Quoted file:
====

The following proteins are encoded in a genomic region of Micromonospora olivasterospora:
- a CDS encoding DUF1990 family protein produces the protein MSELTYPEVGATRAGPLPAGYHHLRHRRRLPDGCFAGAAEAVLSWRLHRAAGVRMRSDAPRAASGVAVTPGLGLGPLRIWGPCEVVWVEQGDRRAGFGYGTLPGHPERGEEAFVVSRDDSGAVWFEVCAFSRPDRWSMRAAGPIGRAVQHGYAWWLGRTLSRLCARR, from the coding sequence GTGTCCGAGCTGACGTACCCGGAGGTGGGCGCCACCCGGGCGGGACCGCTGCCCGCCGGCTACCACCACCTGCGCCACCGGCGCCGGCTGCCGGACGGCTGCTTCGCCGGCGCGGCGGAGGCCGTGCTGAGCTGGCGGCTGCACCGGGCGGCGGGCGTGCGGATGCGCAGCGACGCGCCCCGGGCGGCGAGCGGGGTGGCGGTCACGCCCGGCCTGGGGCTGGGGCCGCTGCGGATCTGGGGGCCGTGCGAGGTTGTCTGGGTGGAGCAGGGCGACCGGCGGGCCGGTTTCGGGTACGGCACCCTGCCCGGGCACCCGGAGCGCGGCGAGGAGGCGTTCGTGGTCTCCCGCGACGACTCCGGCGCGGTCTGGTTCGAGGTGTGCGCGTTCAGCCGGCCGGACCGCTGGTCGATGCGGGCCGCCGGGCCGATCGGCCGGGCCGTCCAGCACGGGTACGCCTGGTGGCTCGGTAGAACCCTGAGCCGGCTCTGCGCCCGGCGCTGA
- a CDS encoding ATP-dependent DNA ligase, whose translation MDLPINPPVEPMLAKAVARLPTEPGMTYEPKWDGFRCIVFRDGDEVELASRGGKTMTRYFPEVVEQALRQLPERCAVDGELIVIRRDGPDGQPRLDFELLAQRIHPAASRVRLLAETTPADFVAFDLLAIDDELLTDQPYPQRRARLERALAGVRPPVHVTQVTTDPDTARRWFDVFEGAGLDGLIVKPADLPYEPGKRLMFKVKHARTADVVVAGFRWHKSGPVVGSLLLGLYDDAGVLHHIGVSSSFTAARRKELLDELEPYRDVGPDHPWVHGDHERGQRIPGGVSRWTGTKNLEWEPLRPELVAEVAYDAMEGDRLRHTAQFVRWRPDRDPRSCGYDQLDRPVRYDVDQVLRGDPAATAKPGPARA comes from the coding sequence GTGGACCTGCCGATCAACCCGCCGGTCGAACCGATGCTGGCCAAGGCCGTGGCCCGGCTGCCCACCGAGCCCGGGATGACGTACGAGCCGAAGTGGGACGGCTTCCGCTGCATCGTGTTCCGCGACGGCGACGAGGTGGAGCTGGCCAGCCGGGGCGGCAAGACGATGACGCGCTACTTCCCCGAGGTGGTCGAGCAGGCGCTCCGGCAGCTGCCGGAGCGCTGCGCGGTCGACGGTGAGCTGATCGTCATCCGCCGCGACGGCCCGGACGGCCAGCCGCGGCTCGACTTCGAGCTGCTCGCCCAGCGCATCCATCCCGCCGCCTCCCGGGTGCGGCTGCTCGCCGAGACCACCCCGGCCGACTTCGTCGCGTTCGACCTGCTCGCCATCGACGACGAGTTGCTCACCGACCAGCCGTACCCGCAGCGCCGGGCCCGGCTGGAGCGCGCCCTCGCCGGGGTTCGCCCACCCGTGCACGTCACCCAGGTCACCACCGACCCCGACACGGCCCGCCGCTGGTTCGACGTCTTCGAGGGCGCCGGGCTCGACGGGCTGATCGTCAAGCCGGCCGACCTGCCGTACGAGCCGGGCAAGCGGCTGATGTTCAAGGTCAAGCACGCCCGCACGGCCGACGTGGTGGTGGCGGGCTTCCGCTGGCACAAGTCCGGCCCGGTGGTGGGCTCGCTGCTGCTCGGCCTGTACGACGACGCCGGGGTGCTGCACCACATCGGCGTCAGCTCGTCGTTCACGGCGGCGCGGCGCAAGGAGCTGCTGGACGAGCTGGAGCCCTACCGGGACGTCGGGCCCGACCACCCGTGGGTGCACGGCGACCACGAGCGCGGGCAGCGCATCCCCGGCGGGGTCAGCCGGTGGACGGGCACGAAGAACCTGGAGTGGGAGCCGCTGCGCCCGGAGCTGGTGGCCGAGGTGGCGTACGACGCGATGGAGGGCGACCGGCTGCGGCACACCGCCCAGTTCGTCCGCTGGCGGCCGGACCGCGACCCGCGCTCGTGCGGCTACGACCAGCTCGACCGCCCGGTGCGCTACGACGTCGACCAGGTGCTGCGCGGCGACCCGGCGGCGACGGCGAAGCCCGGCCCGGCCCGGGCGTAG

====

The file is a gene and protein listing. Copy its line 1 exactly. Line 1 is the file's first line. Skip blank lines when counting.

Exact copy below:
The following proteins are encoded in a genomic region of Micromonospora olivasterospora: